Jase smiled and asked, “Are you feeling better this morning?”

Gage crossed to the white marble center island to pour himself a cup of coffee. He smiled and said, “Much better. I still have a headache. But I’ll live.” He still wasn’t sure what he was going to do about Luis. But he knew this charade had to end soon. The thought of deceiving Jase and Hunter any longer than he had to caused his chest to tighten.

When Gage sat down on a stainless steel stool that resembled an old office chair at the center island, Jase said, “Hunter wanted to go to school today, so I figured it would be okay with you.”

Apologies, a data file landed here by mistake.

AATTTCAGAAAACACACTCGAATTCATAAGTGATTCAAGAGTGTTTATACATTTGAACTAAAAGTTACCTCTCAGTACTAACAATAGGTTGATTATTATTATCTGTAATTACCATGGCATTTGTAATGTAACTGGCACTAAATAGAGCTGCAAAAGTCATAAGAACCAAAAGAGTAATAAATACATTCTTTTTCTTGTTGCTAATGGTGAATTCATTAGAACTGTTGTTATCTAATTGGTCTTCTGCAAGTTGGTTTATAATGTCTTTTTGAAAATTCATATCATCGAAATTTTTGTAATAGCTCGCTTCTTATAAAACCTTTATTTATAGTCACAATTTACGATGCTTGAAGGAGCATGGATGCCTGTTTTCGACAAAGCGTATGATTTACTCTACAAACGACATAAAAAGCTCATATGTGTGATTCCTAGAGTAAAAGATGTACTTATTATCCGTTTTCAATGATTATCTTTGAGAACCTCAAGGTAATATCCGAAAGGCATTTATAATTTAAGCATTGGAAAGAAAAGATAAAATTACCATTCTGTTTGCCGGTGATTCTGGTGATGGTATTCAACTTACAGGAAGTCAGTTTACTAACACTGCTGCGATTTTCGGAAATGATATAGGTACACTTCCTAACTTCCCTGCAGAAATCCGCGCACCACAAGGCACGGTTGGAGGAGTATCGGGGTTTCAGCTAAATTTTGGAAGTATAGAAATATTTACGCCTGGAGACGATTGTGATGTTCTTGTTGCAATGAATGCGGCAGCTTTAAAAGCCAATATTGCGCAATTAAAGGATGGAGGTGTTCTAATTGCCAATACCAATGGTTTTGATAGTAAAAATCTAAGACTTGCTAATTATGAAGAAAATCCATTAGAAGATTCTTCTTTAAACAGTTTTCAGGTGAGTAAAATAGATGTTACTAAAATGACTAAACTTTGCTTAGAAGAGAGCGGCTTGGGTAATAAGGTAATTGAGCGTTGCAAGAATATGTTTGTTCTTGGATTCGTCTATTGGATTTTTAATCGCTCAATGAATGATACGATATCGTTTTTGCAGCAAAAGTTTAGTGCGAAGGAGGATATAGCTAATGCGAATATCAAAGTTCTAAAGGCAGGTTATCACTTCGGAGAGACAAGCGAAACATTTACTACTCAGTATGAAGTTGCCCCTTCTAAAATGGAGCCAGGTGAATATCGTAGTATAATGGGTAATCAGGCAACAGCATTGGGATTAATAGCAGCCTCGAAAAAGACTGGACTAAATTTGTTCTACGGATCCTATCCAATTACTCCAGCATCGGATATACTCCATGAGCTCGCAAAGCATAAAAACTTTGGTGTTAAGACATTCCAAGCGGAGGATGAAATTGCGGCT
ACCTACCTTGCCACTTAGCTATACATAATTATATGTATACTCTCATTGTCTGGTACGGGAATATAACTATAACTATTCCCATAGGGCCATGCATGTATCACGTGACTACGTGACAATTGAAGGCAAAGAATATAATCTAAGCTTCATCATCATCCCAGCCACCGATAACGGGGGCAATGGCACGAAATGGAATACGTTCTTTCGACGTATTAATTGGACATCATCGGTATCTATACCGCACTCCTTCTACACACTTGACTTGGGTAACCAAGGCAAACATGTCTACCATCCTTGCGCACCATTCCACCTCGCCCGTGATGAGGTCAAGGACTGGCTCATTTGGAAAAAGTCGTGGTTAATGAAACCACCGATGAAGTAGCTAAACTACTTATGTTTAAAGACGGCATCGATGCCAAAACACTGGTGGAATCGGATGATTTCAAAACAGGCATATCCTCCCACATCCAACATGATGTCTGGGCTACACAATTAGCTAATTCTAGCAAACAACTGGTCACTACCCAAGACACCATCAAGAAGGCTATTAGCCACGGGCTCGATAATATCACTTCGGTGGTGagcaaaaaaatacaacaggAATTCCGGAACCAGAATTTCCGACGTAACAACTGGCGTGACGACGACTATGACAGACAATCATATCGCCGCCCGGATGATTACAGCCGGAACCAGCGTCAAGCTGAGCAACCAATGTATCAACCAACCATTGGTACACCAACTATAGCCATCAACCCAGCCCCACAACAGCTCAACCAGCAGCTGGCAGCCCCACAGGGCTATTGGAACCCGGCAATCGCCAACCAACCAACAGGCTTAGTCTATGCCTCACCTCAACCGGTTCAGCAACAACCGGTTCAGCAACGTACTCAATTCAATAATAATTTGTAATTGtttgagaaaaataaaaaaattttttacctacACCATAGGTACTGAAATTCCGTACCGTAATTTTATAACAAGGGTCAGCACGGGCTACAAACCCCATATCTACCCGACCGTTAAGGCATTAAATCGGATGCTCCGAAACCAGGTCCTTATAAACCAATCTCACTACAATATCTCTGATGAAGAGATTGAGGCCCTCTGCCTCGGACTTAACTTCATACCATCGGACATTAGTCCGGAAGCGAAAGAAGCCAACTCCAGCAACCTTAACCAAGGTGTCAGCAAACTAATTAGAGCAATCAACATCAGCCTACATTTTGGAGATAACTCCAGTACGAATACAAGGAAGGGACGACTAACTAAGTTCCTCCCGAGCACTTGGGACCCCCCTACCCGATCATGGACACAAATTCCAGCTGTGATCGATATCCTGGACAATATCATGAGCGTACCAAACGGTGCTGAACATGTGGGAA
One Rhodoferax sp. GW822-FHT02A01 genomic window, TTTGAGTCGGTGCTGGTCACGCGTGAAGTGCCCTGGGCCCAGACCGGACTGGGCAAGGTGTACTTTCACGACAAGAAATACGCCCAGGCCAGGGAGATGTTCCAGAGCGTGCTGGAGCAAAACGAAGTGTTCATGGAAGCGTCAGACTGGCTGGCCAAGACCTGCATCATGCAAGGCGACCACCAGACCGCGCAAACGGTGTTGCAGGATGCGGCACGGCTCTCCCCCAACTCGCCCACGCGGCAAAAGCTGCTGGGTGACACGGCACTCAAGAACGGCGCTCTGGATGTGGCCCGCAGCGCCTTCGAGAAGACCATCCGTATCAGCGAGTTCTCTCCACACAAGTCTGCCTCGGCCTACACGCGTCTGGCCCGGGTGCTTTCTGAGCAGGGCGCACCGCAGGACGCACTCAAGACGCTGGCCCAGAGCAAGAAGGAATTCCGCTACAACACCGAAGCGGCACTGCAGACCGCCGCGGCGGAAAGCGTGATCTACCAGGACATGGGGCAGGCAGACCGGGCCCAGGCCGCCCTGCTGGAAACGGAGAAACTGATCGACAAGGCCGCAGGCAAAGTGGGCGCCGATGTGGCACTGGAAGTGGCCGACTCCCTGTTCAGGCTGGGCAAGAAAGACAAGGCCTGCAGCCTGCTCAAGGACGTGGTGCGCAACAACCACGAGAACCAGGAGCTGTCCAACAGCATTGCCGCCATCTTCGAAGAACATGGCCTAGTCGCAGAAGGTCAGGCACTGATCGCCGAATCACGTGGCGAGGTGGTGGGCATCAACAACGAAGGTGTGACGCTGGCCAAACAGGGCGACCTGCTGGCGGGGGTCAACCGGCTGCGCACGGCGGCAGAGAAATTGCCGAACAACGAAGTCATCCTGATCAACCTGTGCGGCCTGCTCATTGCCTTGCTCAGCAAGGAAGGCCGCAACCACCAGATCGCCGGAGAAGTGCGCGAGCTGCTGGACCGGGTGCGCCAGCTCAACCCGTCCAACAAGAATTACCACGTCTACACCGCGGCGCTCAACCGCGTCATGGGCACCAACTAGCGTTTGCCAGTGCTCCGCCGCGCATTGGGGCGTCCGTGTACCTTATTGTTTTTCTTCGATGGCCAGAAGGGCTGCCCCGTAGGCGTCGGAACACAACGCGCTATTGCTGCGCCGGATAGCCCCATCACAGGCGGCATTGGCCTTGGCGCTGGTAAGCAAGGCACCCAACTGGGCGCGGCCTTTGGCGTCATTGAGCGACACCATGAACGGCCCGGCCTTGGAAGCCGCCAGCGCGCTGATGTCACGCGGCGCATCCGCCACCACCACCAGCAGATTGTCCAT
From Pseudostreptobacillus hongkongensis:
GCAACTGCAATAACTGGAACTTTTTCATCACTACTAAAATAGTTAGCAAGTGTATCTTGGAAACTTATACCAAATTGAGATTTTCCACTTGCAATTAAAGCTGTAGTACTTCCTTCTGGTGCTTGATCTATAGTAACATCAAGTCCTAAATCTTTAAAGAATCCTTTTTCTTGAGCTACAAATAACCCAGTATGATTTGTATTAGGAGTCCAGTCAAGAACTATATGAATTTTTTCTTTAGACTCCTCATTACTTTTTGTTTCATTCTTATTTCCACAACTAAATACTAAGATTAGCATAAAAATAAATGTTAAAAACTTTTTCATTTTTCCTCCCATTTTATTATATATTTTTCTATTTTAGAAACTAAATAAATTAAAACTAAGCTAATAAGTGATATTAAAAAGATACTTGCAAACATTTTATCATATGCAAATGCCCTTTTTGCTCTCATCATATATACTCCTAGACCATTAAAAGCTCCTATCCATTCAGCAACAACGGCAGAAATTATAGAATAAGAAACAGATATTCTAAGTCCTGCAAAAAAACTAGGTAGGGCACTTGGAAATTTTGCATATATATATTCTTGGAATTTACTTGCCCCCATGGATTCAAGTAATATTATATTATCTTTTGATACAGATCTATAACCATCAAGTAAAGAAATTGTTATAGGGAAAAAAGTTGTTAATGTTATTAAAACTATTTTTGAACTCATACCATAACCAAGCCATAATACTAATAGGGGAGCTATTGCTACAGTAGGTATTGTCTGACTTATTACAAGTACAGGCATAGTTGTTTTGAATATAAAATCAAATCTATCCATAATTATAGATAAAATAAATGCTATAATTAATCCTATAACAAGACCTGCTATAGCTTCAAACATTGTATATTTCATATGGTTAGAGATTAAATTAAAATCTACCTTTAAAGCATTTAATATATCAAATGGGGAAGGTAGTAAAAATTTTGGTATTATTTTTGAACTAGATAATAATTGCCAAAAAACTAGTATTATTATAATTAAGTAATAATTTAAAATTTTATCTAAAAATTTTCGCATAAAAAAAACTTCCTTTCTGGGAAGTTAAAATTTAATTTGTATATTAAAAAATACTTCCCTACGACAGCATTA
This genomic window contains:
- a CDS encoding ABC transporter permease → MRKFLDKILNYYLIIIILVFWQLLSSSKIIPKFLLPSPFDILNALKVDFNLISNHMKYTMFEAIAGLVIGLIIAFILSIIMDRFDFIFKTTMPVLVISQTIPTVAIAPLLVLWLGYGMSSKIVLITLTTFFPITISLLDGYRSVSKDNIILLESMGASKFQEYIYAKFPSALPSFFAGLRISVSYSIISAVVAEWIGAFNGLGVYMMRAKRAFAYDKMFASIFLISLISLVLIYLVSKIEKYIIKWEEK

Hunter’s head went up. “Someone’s bringing a snake to school today and I don’t want to miss it.”

Gage smiled and pretended he knew what they were talking about. He’d figured the kid went to preschool every day. But now he assumed they must have worked out an arrangement where Hunter only went to preschool certain days of the week. When he thought about it, Gage was surprised Luis let Hunter go to preschool at all. Knowing his quirky brother, Gage figured Luis would want to home-school Hunter. It must have been Jase who forced the preschool issue. Gage smiled and said, “I think it’s nice you want to go to school today.”

“That’s what I thought, too,” Jase said. “I’ll drop him off on my way to the office. I have this big meeting this afternoon and I want to spend the morning preparing.” He stood up and crossed to the counter. He placed his palm on Gage’s shoulder. “And I want you to stay inside and rest today. I don’t want you getting sicker than you already are.”

“Thanks, Jase,” Gage said. “Thanks for being so understanding.”